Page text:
A company president once told me this: “you know, Stephen, common sense is not all that common.” He was right and if you look around you’ll see a lot that qualifies as not such good sense. Especially at this time of bank failures, rising unemployment and surging national debt. We have some serious economic challenges going on.
The world isn’t ending, however, and the sky is not falling. Here’s a not so secret secret. Individual drama, that is, where you are personally and what you have going on individually, if not addressed and if not ‘kept up on your screen’ where you can work it daily and observe its impact on your attitudes or moods will without doubt amplify how you relate to local and national news.
Why is this important? Because what’s needed in times of challenge is an attitude best described as sobriety. We’re not talking drugs and alcohol here but, drugs and alcohol even in small amounts do not help you in creating and living in an attitude of sobriety. What it takes to prosper, to maintain a positive bearing in all you do, to take on each challenge with energy and attentiveness, to be fully awake – is a consistent grounding in reality. In other words, sobriety.
We ask these questions: What’s real? What’s most important? What needs to happen for us to address this challenge with our full intelligence and resources?
Within marriage, the necessary occurring of challenges shapes how we ‘do’ love. In good marriages common sense is evident everywhere. Here’s how it might look: a challenge surfaces, you articulate it. Not a nightly news version, but a sober statement of what the challenge is about. No alteration. No downsizing. No cheerleading. Just the facts, ma’am.
Articulation is followed by cutting the challenge up in bite size chunks. There’s no way you can address a challenge unless you can see both the big picture as well as its component parts. This gives you the opportunity to focus on one aspect of the challenge at a time. List the pieces of the puzzle and start with the easiest (and therefore least onerous) thing to do. This is called prioritizing.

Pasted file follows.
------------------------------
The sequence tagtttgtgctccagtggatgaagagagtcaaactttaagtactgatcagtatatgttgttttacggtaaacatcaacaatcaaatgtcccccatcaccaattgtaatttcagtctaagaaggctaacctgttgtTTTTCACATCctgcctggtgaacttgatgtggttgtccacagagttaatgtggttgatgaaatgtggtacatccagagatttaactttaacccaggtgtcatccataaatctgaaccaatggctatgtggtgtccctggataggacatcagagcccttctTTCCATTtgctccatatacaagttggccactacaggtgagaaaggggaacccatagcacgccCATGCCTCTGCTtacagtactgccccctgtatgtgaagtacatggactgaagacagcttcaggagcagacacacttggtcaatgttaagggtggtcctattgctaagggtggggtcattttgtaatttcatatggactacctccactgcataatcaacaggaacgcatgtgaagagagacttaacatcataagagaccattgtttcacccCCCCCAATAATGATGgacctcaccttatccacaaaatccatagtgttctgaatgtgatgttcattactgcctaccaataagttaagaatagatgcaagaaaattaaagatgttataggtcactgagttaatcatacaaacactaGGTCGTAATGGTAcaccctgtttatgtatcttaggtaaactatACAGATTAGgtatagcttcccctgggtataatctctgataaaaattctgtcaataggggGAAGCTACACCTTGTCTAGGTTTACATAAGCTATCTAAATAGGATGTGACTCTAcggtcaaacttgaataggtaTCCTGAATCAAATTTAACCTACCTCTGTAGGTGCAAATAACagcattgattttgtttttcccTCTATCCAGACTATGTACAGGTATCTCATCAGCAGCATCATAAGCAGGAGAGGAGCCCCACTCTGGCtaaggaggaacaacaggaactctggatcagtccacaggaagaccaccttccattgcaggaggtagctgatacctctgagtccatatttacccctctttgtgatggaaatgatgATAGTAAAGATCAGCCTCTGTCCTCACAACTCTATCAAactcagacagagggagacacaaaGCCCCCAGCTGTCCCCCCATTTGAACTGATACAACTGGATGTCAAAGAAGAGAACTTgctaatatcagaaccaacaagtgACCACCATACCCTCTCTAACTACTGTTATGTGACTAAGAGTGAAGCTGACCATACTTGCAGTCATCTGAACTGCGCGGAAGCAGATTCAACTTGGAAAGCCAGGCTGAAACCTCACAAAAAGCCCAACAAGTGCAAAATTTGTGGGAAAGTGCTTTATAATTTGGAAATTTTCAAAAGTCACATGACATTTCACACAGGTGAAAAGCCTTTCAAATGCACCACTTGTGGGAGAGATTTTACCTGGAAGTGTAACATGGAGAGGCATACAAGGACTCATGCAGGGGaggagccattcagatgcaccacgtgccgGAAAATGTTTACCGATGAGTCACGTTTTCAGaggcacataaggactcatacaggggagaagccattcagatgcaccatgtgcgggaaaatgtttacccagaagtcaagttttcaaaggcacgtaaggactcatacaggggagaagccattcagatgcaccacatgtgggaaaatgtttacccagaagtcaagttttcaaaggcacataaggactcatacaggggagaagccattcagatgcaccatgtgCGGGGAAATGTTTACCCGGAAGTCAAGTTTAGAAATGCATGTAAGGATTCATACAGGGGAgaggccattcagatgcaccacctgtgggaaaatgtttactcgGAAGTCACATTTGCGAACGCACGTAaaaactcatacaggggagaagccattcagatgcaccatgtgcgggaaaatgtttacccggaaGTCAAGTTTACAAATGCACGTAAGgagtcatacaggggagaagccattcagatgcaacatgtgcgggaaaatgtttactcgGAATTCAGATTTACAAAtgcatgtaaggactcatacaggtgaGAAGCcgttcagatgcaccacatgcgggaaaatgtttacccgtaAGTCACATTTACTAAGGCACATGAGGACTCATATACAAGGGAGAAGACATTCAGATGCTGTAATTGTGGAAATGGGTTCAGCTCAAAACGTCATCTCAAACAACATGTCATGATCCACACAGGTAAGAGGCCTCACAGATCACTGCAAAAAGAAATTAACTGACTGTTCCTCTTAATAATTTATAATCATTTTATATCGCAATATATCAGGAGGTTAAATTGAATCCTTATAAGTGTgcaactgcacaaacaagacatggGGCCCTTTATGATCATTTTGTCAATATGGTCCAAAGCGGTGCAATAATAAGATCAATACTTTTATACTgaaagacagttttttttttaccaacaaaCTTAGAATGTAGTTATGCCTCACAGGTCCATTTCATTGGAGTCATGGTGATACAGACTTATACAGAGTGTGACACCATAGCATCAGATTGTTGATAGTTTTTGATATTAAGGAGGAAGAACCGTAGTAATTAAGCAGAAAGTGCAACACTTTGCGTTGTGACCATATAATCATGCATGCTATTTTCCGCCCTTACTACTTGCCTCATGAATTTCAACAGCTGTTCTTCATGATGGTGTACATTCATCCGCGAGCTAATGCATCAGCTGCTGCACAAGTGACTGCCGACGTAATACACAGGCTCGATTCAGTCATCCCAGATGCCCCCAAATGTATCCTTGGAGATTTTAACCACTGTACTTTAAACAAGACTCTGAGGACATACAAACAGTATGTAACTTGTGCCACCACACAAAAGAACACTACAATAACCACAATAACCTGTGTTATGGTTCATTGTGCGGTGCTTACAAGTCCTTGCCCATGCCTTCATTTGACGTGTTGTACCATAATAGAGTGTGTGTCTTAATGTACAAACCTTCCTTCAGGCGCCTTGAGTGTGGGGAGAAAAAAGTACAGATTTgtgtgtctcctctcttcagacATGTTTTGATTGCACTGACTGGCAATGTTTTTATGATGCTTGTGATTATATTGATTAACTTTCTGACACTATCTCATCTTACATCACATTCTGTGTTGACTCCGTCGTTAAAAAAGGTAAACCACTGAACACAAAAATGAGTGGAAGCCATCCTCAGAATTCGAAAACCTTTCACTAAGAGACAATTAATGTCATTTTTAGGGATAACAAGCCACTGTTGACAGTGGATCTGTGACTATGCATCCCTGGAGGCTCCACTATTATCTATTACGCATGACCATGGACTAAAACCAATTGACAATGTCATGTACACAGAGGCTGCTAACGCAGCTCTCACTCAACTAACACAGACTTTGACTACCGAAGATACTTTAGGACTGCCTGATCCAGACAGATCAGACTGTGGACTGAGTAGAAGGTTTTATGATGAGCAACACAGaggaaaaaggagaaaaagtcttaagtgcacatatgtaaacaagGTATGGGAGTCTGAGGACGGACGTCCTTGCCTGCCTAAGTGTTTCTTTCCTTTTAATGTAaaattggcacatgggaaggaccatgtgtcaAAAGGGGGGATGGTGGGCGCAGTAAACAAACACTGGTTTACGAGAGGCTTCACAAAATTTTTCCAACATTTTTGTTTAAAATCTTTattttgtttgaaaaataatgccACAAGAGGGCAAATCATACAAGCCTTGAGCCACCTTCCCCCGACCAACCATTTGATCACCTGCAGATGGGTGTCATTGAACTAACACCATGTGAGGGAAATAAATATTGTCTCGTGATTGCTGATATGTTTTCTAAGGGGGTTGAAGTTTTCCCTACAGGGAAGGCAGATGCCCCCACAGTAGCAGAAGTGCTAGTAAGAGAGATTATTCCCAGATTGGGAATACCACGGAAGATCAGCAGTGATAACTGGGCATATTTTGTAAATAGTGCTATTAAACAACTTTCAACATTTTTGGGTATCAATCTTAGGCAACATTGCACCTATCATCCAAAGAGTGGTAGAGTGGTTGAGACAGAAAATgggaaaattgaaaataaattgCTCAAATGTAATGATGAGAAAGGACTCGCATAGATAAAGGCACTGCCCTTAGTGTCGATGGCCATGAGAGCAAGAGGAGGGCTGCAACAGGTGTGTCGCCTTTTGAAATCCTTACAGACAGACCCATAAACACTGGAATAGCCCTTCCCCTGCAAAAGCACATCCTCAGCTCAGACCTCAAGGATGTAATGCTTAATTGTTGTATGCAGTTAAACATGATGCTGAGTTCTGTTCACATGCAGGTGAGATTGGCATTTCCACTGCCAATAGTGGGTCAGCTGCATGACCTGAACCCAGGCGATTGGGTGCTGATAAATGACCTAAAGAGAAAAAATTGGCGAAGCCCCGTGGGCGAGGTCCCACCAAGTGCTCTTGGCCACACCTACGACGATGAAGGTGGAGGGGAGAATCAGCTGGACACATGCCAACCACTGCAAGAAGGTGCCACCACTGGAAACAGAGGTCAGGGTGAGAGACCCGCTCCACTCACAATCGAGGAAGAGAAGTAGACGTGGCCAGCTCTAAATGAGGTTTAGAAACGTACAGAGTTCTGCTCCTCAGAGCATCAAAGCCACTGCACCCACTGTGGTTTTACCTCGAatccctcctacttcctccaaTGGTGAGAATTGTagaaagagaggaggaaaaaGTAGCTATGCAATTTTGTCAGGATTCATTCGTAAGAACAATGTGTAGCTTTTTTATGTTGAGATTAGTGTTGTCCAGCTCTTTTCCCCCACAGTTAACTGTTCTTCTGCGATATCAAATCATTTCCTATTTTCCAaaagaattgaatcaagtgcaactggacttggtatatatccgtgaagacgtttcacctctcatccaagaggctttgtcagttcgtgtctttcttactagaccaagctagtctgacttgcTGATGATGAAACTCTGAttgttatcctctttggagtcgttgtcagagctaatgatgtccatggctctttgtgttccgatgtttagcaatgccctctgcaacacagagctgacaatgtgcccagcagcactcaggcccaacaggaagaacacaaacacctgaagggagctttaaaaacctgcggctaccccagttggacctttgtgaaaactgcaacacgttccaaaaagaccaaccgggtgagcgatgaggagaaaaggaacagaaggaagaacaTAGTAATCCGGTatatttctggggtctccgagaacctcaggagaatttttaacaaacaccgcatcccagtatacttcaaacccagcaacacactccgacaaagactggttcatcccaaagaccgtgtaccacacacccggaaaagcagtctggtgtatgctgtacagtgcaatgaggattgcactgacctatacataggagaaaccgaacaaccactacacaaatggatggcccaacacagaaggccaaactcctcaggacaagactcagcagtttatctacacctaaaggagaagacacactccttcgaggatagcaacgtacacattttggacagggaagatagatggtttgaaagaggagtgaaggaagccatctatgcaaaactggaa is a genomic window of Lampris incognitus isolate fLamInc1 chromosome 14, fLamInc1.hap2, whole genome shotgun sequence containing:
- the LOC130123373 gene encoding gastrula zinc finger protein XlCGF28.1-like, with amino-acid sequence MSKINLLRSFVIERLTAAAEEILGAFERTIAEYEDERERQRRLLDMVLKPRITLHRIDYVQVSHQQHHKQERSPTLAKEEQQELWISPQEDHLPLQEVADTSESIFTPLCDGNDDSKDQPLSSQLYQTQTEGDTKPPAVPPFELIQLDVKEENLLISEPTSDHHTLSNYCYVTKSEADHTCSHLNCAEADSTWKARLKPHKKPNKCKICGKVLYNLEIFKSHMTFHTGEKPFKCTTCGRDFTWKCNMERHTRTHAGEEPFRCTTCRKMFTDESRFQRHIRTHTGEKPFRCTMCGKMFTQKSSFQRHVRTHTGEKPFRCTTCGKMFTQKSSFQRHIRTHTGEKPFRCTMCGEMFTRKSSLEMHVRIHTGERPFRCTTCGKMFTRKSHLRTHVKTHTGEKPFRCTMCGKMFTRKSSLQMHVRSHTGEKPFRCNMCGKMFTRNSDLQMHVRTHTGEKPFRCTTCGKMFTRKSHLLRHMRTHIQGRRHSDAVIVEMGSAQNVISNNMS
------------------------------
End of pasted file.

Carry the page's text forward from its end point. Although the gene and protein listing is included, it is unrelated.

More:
We teach couples to transform the constricted energy that comes from anxiety that originates in fear to ‘moving’ energy that comes from seeing a pathway through the challenge. This is called hope.
Hope is positive energy. Hope generates ideas, new energy, fearlessness. But we’re not talking cheerleading type hope. We mean to encourage a sober hope born of looking fear in the eye, of spelling out what needs to happen and of creating a pathway that leads towards fully addressing the current challenge. Hope in this sense is based in common sense.
So what might you do with the fear of loss of income? First, spell it out. Even if you know the parameters, sit down together and write it all out – your absolute monthly expenses (home, food, insurance, utilities) and your discretionary monthlies (car payment, entertainment, cable tv etc). Car payment? Yes, take a look at what would be involved with downsizing your current modes of transportation.
Next, look at the several ‘bottom lines’ you’ve just created. Remember, fear grows as information is suppressed. Put it all on the table. Now, brainstorm possible alternative sources of income, creditors to contact, possible sources of loans. Consider financial counseling offered by a local non profit or government agency.
We’re not suggesting this is simple or a cure all. Common sense, however, in the service of facing your own challenges head on, relieves much of the aggregated anxiety that challenges bring your way. The philosopher Goethe said it this way: “whatever you can do or dream you can do, begin it. Boldness has genius, power and magic in it.”
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